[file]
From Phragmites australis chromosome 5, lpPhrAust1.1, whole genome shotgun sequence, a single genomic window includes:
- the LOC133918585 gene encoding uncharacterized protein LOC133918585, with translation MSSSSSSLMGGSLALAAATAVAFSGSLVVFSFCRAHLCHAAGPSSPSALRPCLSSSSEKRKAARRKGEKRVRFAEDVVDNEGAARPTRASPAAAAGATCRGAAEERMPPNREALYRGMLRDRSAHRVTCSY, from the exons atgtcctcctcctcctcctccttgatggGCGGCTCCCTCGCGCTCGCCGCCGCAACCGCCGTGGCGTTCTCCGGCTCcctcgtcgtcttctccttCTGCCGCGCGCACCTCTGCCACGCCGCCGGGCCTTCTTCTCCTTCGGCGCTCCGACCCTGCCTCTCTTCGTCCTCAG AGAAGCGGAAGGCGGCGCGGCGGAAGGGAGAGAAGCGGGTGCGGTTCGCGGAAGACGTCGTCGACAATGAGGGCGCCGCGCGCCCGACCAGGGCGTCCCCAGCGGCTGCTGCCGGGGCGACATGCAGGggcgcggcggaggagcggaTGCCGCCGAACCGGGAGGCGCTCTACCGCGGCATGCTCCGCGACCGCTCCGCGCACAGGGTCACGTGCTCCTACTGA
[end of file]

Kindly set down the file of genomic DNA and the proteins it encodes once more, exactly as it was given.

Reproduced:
From Phragmites australis chromosome 5, lpPhrAust1.1, whole genome shotgun sequence, a single genomic window includes:
- the LOC133918585 gene encoding uncharacterized protein LOC133918585, with translation MSSSSSSLMGGSLALAAATAVAFSGSLVVFSFCRAHLCHAAGPSSPSALRPCLSSSSEKRKAARRKGEKRVRFAEDVVDNEGAARPTRASPAAAAGATCRGAAEERMPPNREALYRGMLRDRSAHRVTCSY, from the exons atgtcctcctcctcctcctccttgatggGCGGCTCCCTCGCGCTCGCCGCCGCAACCGCCGTGGCGTTCTCCGGCTCcctcgtcgtcttctccttCTGCCGCGCGCACCTCTGCCACGCCGCCGGGCCTTCTTCTCCTTCGGCGCTCCGACCCTGCCTCTCTTCGTCCTCAG AGAAGCGGAAGGCGGCGCGGCGGAAGGGAGAGAAGCGGGTGCGGTTCGCGGAAGACGTCGTCGACAATGAGGGCGCCGCGCGCCCGACCAGGGCGTCCCCAGCGGCTGCTGCCGGGGCGACATGCAGGggcgcggcggaggagcggaTGCCGCCGAACCGGGAGGCGCTCTACCGCGGCATGCTCCGCGACCGCTCCGCGCACAGGGTCACGTGCTCCTACTGA